The US state of Rhode Island was one step closer to legalising equal marriage, after its House Judiciary Committee unanimously approved a bill which would make it legal.
The committee voted on Tuesday, meaning the full House could vote as early as Thursday on whether or not to pass the measure.
Ray Sullivan, Rhode Islanders United for Marriage campaign director, said in a statement: “After hearing testimony from everyday Rhode Islanders – gay and straight, friends, family, and community leaders – the committee resoundingly endorsed extending the unique protections and recognition of marriage to all loving, committed couples.”
“This historic, affirmative vote moves us one step closer to finally making the Ocean State a place where all families are valued, respected and treated equally,” he said.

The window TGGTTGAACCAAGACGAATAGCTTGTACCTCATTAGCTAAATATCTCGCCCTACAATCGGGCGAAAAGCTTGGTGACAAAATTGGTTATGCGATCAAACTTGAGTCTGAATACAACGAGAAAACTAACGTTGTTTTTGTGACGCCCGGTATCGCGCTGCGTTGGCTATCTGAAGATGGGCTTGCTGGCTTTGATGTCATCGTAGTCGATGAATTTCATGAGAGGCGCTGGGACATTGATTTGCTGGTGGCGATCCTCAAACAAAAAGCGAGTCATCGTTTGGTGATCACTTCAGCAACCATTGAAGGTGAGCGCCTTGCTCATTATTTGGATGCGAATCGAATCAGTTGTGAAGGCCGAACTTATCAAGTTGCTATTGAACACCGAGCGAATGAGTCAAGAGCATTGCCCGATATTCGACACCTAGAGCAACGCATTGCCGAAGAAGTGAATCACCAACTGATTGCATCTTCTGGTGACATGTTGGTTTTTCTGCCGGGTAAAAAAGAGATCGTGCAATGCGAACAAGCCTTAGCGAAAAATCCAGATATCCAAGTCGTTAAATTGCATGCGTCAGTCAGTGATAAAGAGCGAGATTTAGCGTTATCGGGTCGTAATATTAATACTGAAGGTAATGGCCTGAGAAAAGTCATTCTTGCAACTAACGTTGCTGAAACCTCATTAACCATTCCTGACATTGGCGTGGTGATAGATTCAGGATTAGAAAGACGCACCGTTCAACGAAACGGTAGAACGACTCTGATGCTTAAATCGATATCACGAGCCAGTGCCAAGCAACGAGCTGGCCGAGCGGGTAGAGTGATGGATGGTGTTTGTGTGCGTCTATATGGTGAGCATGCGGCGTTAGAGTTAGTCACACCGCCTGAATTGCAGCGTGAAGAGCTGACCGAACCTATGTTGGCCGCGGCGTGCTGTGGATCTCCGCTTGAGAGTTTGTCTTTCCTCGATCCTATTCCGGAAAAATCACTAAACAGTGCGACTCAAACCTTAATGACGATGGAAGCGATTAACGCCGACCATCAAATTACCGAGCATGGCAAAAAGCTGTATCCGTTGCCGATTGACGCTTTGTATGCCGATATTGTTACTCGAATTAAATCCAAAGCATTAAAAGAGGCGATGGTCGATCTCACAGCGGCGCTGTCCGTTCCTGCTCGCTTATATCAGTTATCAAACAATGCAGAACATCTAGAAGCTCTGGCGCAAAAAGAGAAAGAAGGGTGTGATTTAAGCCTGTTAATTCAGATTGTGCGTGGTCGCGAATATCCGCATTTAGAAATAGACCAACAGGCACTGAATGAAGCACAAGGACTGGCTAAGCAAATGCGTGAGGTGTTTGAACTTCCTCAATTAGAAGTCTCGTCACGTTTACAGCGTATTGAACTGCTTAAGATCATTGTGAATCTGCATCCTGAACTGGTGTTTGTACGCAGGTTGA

Rhode Island has become the latest in a series of US states to address the question of whether to allow equal marriage. It is the last of the “New England” states to do so.
The committee had been considering testimony from three hundred people, both for and against equal marriage, who signed up to speak at hearings at Rhode Island’s House, last week. Hundreds more gathered outside to protest against proceedings.
The bill is expected to pass in the House, but critics have speculated that it will face problems in the Senate, reports RawStory.
The decision to vote on the issue came after Rhode Island’s Governor was criticised by opponents for saying that equal marriage legislation should be decided on by lawmakers rather than voted on by the public.
Nine US states have already decided to legalise same-sex marriage, beginning with Maine and Maryland in November of 2012. Illinois has plans to vote on the topic later this year.